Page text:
Background: Obesity is a global health challenge with few pharmacologic options. Whether adults with obesity can achieve weight loss with once-weekly semaglutide at a dose of 2.4 mg as an adjunct to lifestyle intervention has not been confirmed. Methods: In this double-blind trial, we enrolled 1961 adults with a body-mass index (the weight in kilograms divided by the square of the height in meters) of 30 or greater (≥27 in persons with ≥1 weight-related coexisting condition), who did not have diabetes, and randomly assigned them, in a 2:1 ratio, to 68 weeks of treatment with once-weekly subcutaneous semaglutide (at a dose of 2.4 mg) or placebo, plus lifestyle intervention. The coprimary end points were the percentage change in body weight and weight reduction of at least 5%. The primary estimand (a precise description of the treatment effect reflecting the objective of the clinical trial) assessed effects regardless of treatment discontinuation or rescue interventions. Results: The mean change in body weight from baseline to week 68 was -14.9% in the semaglutide group as compared with -2.4% with placebo, for an estimated treatment difference of -12.4 percentage points (95% confidence interval [CI], -13.4 to -11.5; P<0.001). More participants in the semaglutide group than in the placebo group achieved weight reductions of 5% or more (1047 participants [86.4%] vs. 182 [31.5%]), 10% or more (838 [69.1%] vs. 69 [12.0%]), and 15% or more (612 [50.5%] vs. 28 [4.9%]) at week 68 (P<0.001 for all three comparisons of odds). The change in body weight from baseline to week 68 was -15.3 kg in the semaglutide group as compared with -2.6 kg in the placebo group (estimated treatment difference, -12.7 kg; 95% CI, -13.7 to -11.7). Participants who received semaglutide had a greater improvement with respect to cardiometabolic risk factors and a greater increase in participant-reported physical functioning from baseline than those who received placebo. Nausea and diarrhea were the most common adverse events with semaglutide; they were typically transient and mild-to-moderate in severity and subsided with time. More participants in the semaglutide group than in the placebo group discontinued treatment owing to gastrointestinal events (59 [4.5%] vs. 5 [0.8%]). Conclusions: In participants with overweight or obesity, 2.4 mg of semaglutide once weekly plus lifestyle intervention was associated with sustained, clinically relevant reduction in body weight. (Funded by Novo Nordisk; STEP 1 ClinicalTrials.gov number, NCT03548935).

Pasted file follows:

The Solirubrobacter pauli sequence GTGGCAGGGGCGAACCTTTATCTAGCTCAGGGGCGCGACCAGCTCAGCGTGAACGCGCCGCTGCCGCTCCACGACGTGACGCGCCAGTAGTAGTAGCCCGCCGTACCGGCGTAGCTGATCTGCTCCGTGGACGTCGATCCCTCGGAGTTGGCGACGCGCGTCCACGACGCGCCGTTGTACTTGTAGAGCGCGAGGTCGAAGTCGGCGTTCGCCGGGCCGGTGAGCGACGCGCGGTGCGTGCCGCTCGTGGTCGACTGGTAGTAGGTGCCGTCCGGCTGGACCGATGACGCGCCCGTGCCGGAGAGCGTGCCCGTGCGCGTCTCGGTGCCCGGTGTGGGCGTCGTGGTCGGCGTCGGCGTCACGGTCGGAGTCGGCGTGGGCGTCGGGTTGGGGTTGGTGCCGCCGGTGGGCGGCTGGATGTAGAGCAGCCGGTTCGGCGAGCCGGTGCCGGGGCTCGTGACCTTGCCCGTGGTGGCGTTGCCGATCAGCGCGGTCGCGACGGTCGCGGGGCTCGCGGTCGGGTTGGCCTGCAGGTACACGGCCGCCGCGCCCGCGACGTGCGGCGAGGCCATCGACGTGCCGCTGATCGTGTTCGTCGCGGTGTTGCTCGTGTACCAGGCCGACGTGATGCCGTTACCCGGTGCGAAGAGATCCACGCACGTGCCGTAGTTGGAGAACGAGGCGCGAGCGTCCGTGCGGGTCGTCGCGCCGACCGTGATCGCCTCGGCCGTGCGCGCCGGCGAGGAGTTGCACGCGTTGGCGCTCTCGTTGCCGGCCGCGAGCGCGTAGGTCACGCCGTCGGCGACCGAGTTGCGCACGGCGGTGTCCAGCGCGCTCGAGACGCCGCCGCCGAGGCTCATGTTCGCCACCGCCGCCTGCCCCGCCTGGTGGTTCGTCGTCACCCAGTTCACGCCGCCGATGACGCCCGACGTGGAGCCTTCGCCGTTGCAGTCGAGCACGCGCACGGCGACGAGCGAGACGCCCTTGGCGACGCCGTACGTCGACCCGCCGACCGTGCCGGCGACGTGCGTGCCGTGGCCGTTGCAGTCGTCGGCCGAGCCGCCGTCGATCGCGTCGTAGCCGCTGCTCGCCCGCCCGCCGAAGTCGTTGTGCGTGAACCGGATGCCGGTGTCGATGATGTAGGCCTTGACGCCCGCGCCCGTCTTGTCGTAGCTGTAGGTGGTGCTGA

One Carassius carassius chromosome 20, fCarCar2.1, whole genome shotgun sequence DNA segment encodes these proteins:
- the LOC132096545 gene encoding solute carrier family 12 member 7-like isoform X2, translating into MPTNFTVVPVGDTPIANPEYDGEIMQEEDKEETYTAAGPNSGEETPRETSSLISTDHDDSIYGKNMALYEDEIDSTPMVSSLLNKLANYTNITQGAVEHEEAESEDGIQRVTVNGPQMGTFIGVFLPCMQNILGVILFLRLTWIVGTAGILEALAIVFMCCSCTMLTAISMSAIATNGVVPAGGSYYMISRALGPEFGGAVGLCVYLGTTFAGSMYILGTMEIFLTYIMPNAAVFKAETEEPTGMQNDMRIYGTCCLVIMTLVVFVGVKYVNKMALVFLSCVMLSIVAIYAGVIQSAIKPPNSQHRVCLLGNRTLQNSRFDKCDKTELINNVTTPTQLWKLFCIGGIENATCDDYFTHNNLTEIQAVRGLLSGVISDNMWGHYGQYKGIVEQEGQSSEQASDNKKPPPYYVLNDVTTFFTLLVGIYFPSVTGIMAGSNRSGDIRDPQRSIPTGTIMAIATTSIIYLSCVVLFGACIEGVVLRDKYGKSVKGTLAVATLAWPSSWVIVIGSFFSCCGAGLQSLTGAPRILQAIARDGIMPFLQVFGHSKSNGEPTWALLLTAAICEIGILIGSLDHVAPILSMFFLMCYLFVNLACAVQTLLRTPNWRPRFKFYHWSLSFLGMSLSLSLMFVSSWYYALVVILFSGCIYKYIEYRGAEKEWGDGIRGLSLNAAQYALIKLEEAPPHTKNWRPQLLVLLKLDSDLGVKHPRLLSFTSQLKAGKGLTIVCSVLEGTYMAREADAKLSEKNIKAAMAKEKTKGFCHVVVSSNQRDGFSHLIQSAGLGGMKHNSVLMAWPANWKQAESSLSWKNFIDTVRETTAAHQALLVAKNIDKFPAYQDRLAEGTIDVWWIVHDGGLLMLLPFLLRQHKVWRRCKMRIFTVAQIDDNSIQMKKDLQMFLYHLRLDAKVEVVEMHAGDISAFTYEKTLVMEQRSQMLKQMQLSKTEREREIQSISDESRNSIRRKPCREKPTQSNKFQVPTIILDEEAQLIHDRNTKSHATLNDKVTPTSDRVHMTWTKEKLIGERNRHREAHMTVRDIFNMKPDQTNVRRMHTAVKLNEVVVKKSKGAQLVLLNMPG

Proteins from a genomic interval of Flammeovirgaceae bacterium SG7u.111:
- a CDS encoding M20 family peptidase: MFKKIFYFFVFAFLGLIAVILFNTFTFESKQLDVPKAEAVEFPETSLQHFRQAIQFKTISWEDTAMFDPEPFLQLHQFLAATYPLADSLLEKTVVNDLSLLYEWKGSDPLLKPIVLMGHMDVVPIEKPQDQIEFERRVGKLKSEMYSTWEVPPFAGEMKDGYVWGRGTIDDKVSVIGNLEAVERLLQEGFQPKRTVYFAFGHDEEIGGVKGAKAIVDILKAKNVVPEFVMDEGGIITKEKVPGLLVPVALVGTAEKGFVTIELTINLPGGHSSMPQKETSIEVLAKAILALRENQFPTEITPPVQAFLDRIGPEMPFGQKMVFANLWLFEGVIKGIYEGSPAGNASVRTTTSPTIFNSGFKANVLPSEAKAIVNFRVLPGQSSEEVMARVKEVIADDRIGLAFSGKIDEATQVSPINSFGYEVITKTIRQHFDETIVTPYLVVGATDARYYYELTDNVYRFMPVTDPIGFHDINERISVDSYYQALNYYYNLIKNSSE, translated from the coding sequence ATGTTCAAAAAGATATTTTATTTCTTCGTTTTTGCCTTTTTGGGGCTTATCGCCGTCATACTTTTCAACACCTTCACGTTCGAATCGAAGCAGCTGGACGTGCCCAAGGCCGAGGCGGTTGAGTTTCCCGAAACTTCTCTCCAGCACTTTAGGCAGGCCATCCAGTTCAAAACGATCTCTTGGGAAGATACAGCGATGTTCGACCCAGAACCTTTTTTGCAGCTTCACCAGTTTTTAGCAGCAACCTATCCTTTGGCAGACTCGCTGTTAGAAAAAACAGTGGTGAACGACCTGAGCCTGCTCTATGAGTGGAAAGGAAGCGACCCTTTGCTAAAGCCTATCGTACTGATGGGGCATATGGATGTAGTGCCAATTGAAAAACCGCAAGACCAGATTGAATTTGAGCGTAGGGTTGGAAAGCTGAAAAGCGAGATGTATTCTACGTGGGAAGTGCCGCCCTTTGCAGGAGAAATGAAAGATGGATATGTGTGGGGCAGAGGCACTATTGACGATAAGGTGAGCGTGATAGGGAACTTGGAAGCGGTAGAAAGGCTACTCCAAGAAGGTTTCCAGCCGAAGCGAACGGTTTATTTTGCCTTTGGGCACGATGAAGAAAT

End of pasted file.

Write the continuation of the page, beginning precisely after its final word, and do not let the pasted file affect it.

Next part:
The Discovery and Development of Liraglutide and Semaglutide